And while many may relish in the mass migration out of the state, Hispanic advocates say they are doing more than just leaving open jobs slots behind.

“They are a very enterprising group of people,” said member of a board that that advocates for Latinos in North Carolina, Pablo Escobar. “If you’re traveling 6,000 miles from home, you’ve got to have some gumption. That first generation is extremely enterprising. We’ve seen it with every wave of immigrants that has come to this country.”

“We could definitely use that energy here in North Carolina.”

Read more at News Observer →

FERNANDO FLORES: Britney’s Former Bodyguard Says She Sexted Him “Filthy” Pics of her Privates

FERNANDO FLORES: Britney’s Former Bodyguard Says She Sexted Him “Filthy” Pics of her Privates

Photo: Britney Spears Sent Dirty Cell Phone Pixtures to her Ex-Bodyguard

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Fernando Flores, the former bodyguard of Britney Spears claims the pop-star sent him naughty pictures from her cell-phone, and he plans to use those in court, as proof of her sexual harassment.

“They are really explicit images that will shock and disgust the majority of her fans… Some of the pictures show Britney with the camera between her legs. Others show her in provocative positions wearing lingerie. There are a few where she is naked, exposing herself in a way that she clearly hoped would make him aroused” said an unidentified friend of Flores.

Flores quit his job as a bodyguard for Spears last year, and filed a $14.5 million dollar sexual harassment lawsuit after the artist reportedly paraded her naked body to him, and made sexual advances, threatening even to fire him, if he didn’t comply.

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Read more by HS News Staff →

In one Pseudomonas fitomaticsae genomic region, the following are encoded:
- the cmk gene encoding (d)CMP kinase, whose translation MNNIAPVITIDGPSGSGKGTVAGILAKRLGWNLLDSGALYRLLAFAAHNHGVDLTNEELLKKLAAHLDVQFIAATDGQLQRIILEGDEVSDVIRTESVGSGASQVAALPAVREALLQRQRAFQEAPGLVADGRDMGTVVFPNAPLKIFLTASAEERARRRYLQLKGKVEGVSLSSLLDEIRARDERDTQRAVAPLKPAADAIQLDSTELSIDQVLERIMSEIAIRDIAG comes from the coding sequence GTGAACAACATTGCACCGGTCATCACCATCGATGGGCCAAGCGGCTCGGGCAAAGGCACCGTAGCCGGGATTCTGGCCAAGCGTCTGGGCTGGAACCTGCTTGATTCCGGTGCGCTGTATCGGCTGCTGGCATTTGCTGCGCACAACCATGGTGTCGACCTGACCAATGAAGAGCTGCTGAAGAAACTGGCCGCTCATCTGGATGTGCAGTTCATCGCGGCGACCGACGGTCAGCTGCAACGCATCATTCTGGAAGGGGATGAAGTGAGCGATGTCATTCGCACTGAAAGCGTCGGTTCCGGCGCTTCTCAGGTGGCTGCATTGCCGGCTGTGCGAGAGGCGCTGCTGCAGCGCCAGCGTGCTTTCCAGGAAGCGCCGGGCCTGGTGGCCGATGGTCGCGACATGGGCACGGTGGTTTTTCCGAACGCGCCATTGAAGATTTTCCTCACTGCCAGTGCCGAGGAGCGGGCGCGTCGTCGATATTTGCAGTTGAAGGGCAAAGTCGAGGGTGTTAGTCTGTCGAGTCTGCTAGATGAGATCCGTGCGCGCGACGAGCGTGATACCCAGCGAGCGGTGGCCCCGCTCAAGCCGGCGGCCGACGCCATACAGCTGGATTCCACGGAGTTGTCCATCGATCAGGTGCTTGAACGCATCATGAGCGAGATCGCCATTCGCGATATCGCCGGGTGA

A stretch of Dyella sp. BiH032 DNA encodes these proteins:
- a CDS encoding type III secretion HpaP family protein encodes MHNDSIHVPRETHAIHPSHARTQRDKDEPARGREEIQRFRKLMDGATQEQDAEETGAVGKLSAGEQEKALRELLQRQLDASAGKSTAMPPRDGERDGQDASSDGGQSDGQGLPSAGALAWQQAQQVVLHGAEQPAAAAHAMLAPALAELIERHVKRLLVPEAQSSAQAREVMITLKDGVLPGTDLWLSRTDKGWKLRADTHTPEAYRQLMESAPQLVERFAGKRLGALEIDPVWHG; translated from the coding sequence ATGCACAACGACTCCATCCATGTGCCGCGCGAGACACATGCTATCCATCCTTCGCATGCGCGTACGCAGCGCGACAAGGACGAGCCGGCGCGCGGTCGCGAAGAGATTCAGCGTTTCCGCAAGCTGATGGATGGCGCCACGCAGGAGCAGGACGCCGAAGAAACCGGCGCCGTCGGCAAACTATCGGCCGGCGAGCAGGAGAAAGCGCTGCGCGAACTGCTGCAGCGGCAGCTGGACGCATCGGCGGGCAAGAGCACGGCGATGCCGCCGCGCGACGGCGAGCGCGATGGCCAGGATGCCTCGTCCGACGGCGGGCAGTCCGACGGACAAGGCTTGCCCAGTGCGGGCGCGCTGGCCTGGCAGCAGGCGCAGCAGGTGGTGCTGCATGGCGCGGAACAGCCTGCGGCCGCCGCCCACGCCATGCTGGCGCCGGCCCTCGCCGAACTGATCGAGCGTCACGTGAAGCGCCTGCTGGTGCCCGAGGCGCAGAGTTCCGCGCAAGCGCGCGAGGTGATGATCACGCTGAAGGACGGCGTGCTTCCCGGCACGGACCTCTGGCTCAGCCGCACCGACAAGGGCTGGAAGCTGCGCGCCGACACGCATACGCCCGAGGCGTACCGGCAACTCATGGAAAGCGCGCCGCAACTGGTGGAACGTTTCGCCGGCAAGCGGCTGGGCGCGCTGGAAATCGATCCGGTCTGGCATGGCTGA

Bull Injures man at Bullfight in Venezuela when Bull Leapt from Bullring (VIDEO)

Bull Injures man at Bullfight in Venezuela when Bull Leapt from Bullring (VIDEO)

Photo: Bull Fight in Venezuela

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Amateur video captured the dramatic moment when the bull hurdled the inner fence during the event in eastern Venezuela.

The audience screamed as the bull vaulted towards them, only for it to land in the corridor separating the spectator seats from the bullring.
The rampaging animal gored one worker at the arena before managing to find its own way back into the ring.

The bullfight was part of events taking place at the annual cultural Sun Fair festival, held in the Andean city of Merida.

 

Read more by HS News Staff →

Millions of Dead Anchovies Suffocate in Redondo Beach California (VIDEO)

Millions of Dead Anchovies Suffocate in Redondo Beach California (VIDEO)

Photo: Millions of Anchovies Die in California

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Millions of Anchovies have turned up dead in California, experts say the fish “suffocated”.Image